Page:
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A fifth of Australians think women are too outspoken: study

November 24 2017 By Lisa Zilberpriver - Media Manager

A concerning number of Australians hold problematic beliefs about relationships, gender roles and equality that have proven links to rates of violence against women, according to new research released by Our Watch today.

New research image Image

The research found that 21 per cent of Australians think women are becoming too outspoken, while 20 per cent think men should take control in relationships and be the head of the household. Almost a third of respondents thought men have greater sexual needs.

Despite all respondents thinking it is common for women and girls to be treated unfairly and without respect, one in four thought women’s requests for gender equality are exaggerated.

“Not only are these views themselves troubling, but plentiful evidence has shown it is these exact beliefs that create a culture where violence against women flourishes,” said Our Watch CEO, Mary Barry.

“Both local and international studies have shown time and time again that violence against women begins with inequality, disrespect and sexist attitudes, just like these,” she said.

However, the research also found that most Australians find sexist behaviours and social norms troubling.

  • More than 80 per cent said they found ‘females being paid less than a male colleague for the same work’ concerning (82%)
  • Almost 80 per cent said they found ‘a male colleague interrupting and talking over a female colleague’ concerning (78%)
  • Over 75 per cent said they found ‘a friend sharing a sexist joke on social media’ concerning (77%)
“Positively, the research indicates that Australians want support to speak up against sexism and gender discrimination,” said Ms Barry.

Our Watch is working to develop resources to support people to challenge these attitudes as part of a large-scale campaign aimed at bystanders who witness gender discrimination, and funded by the Department of Social Services. The campaign is to be launched in 2018.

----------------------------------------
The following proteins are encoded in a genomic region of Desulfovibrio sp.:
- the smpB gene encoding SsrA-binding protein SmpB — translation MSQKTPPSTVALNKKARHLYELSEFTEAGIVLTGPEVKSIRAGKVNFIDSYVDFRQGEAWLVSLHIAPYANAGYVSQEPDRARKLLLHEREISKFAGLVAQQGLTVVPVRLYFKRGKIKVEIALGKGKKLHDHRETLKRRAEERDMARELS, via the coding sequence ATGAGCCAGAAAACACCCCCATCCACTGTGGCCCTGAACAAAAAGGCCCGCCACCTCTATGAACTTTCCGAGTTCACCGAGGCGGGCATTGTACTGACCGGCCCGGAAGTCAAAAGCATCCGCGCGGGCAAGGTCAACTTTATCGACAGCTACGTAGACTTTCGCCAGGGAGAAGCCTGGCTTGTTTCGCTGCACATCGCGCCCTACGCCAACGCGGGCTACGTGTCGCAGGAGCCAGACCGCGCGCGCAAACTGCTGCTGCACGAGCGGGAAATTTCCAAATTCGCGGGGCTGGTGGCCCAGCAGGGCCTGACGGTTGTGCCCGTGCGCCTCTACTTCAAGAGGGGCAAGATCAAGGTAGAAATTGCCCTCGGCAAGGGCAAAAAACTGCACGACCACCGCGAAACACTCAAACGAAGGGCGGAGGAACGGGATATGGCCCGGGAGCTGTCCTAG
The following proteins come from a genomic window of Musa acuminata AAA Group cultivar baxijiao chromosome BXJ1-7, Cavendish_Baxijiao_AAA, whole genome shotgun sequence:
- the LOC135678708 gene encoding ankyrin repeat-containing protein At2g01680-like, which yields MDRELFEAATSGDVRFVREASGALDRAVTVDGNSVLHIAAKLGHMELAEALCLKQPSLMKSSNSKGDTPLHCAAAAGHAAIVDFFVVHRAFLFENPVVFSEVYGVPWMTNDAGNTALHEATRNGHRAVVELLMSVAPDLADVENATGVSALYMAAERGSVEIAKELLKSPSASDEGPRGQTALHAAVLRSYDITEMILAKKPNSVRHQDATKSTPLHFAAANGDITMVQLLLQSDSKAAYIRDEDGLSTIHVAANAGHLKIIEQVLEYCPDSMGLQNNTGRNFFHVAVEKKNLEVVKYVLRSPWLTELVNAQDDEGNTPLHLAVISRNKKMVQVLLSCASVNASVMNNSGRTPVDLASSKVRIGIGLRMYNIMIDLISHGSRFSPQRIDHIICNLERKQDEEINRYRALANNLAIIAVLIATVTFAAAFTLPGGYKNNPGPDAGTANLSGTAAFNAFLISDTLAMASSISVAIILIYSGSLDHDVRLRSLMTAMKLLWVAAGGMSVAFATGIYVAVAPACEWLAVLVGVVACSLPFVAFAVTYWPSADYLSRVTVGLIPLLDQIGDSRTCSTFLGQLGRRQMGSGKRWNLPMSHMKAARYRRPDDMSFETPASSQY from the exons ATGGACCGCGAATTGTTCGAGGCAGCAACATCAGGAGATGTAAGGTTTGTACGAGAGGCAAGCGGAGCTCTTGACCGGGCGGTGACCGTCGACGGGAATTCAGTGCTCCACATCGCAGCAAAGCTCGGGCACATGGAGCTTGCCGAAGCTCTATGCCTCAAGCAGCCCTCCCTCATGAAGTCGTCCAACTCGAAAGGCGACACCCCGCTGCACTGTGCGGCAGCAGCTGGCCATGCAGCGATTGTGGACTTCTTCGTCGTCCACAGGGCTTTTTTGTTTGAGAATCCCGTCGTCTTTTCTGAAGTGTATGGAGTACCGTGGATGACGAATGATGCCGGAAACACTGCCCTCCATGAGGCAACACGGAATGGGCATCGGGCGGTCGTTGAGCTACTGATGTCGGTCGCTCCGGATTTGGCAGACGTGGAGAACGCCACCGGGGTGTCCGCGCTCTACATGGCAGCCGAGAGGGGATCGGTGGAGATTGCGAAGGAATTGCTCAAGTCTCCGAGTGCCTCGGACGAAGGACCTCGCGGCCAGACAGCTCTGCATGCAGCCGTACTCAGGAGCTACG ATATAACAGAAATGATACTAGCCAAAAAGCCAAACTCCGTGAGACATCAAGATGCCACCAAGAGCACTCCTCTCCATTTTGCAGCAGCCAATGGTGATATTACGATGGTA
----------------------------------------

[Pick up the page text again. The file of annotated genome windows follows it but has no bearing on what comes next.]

“In the meantime, we encourage Australians to promote and role model equality and respect between men and women in their workplaces and in the community,” Ms Barry said.

“We can all model equality at home and in your relationships, too. If you have children, make sure they see you talking through problems in an open and respectful way and sharing jobs at home equally,” she added.

“These may seem like small actions, but if we all do our bit, we can create a culture based on equality and respect, and prevent violence against women and their children.”

Media contact:
Lisa Zilberpriver
0448 844 930

*If you cover this story, or any story regarding violence against women and children, please include the following tagline:

“If you or someone you know is impacted by sexual assault, family or domestic violence, call 1800RESPECT on 1800 737 732 or visit www.1800RESPECT.org.au. In an emergency, call 000”

To access guides for reporting about violence against women and their children, visit: www.ourwatch.org.au


Our Watch leads Australia's work to stop violence against women and their children before it starts. The organisation was created to drive nation-wide change in the culture, behaviours and attitudes that lead to violence against women and children.

To do this Our Watch works to increase gender equality and respect in all aspects of everyday life, such as through schools; workplaces; media; sporting organisations; social marketing, and developing and influencing public policy.